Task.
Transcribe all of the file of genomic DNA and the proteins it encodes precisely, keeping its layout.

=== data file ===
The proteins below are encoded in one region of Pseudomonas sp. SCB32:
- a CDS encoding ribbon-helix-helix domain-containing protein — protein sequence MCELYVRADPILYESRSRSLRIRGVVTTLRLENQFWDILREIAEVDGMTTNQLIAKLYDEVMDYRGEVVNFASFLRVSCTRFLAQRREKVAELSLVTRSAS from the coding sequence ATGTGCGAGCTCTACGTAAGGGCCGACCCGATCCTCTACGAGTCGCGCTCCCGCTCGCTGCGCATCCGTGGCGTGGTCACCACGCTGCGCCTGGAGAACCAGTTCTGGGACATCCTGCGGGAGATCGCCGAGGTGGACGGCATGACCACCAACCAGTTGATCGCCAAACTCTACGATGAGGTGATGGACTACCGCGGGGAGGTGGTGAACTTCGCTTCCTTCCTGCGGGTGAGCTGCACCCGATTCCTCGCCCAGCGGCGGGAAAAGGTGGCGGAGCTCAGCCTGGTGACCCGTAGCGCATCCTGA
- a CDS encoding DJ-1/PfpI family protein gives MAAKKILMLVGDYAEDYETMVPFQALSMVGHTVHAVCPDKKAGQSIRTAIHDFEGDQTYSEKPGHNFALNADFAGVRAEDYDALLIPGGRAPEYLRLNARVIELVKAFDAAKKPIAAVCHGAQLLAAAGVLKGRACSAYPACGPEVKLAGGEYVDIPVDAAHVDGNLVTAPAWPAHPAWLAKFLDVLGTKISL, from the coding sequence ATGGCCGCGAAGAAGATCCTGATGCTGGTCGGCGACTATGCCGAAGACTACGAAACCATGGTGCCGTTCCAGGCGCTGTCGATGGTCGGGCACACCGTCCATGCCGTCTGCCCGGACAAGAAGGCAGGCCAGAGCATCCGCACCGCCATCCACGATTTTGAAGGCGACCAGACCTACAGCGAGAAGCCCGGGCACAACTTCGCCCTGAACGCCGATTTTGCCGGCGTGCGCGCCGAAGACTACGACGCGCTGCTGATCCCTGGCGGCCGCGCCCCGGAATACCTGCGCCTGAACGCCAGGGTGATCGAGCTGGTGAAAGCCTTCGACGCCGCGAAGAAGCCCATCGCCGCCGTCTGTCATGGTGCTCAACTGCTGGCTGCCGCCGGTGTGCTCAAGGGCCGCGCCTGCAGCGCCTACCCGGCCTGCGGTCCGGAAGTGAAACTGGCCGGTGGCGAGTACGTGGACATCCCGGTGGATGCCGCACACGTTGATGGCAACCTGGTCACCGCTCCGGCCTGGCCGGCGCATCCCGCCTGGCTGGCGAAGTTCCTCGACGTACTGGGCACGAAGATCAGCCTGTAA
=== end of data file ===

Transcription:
The proteins below are encoded in one region of Pseudomonas sp. SCB32:
- a CDS encoding ribbon-helix-helix domain-containing protein — protein sequence MCELYVRADPILYESRSRSLRIRGVVTTLRLENQFWDILREIAEVDGMTTNQLIAKLYDEVMDYRGEVVNFASFLRVSCTRFLAQRREKVAELSLVTRSAS from the coding sequence ATGTGCGAGCTCTACGTAAGGGCCGACCCGATCCTCTACGAGTCGCGCTCCCGCTCGCTGCGCATCCGTGGCGTGGTCACCACGCTGCGCCTGGAGAACCAGTTCTGGGACATCCTGCGGGAGATCGCCGAGGTGGACGGCATGACCACCAACCAGTTGATCGCCAAACTCTACGATGAGGTGATGGACTACCGCGGGGAGGTGGTGAACTTCGCTTCCTTCCTGCGGGTGAGCTGCACCCGATTCCTCGCCCAGCGGCGGGAAAAGGTGGCGGAGCTCAGCCTGGTGACCCGTAGCGCATCCTGA
- a CDS encoding DJ-1/PfpI family protein gives MAAKKILMLVGDYAEDYETMVPFQALSMVGHTVHAVCPDKKAGQSIRTAIHDFEGDQTYSEKPGHNFALNADFAGVRAEDYDALLIPGGRAPEYLRLNARVIELVKAFDAAKKPIAAVCHGAQLLAAAGVLKGRACSAYPACGPEVKLAGGEYVDIPVDAAHVDGNLVTAPAWPAHPAWLAKFLDVLGTKISL, from the coding sequence ATGGCCGCGAAGAAGATCCTGATGCTGGTCGGCGACTATGCCGAAGACTACGAAACCATGGTGCCGTTCCAGGCGCTGTCGATGGTCGGGCACACCGTCCATGCCGTCTGCCCGGACAAGAAGGCAGGCCAGAGCATCCGCACCGCCATCCACGATTTTGAAGGCGACCAGACCTACAGCGAGAAGCCCGGGCACAACTTCGCCCTGAACGCCGATTTTGCCGGCGTGCGCGCCGAAGACTACGACGCGCTGCTGATCCCTGGCGGCCGCGCCCCGGAATACCTGCGCCTGAACGCCAGGGTGATCGAGCTGGTGAAAGCCTTCGACGCCGCGAAGAAGCCCATCGCCGCCGTCTGTCATGGTGCTCAACTGCTGGCTGCCGCCGGTGTGCTCAAGGGCCGCGCCTGCAGCGCCTACCCGGCCTGCGGTCCGGAAGTGAAACTGGCCGGTGGCGAGTACGTGGACATCCCGGTGGATGCCGCACACGTTGATGGCAACCTGGTCACCGCTCCGGCCTGGCCGGCGCATCCCGCCTGGCTGGCGAAGTTCCTCGACGTACTGGGCACGAAGATCAGCCTGTAA